The Isanti Dakota are members of the Great Dakota (Sioux) Nation and refer to themselves as Dakota which
means friend or ally. The United States government took the word Sioux from (Nadowesioux), which comes from a Chippewa (Ojibway) word which means little snake or enemy. The French traders and trappers who worked with the Chippewa( Ojibway) people shortened the word to Sioux.

The Tribe is composed of descendants of the Isanti people. The Isanti is comprised of four bands (Mdewakanton, Wahpetowan, Wahpekute, and Sissetowan) that lived on the eastern side of the Great Sioux Nation. The Isanti speak
the ‘D’ dialect of Siouan language. They were a river-plains people who did some farming as well as buffalo hunting.The Tribe consists mainly of descendants of the Mdewakanton band.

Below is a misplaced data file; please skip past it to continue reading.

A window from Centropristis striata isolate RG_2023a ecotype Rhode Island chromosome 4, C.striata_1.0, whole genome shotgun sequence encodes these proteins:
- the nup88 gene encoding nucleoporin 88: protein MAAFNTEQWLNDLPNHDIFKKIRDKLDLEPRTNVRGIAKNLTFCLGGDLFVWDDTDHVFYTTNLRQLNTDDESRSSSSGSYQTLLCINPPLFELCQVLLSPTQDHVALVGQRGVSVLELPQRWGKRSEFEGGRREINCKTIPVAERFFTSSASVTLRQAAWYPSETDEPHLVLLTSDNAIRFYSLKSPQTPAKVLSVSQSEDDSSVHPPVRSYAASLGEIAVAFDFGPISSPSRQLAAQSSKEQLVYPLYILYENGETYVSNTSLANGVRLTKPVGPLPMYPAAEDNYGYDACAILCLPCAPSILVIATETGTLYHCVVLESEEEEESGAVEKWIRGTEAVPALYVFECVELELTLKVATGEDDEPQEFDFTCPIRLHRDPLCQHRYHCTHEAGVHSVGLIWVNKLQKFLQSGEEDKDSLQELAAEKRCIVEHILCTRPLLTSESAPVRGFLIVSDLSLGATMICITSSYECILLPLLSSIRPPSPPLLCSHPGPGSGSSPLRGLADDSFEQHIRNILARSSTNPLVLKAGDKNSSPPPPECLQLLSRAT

The oral tradition of our people relates that the Lakota and Dakota people were one nation. The Lakota people
moved frequently and live in the west. The Dakota people still practice their sacred and traditional ceremonies which encompass the seven rites of Dakota Nation brought by the White Buffalo Calf Woman.

The Flandreau Santee Sioux Reservation is located near Pipestone National Monument, the source of the stone
used to make the sacred pipe for prayer, healing and ceremonies.This is a sacred site to all the Dakota Nation as it is the blood of our people remaining after a great flood at the change of one of the ages of Mother Earth. The area is protected from unauthorized removal of pipestone and desecration by the Tribal and the federal governments.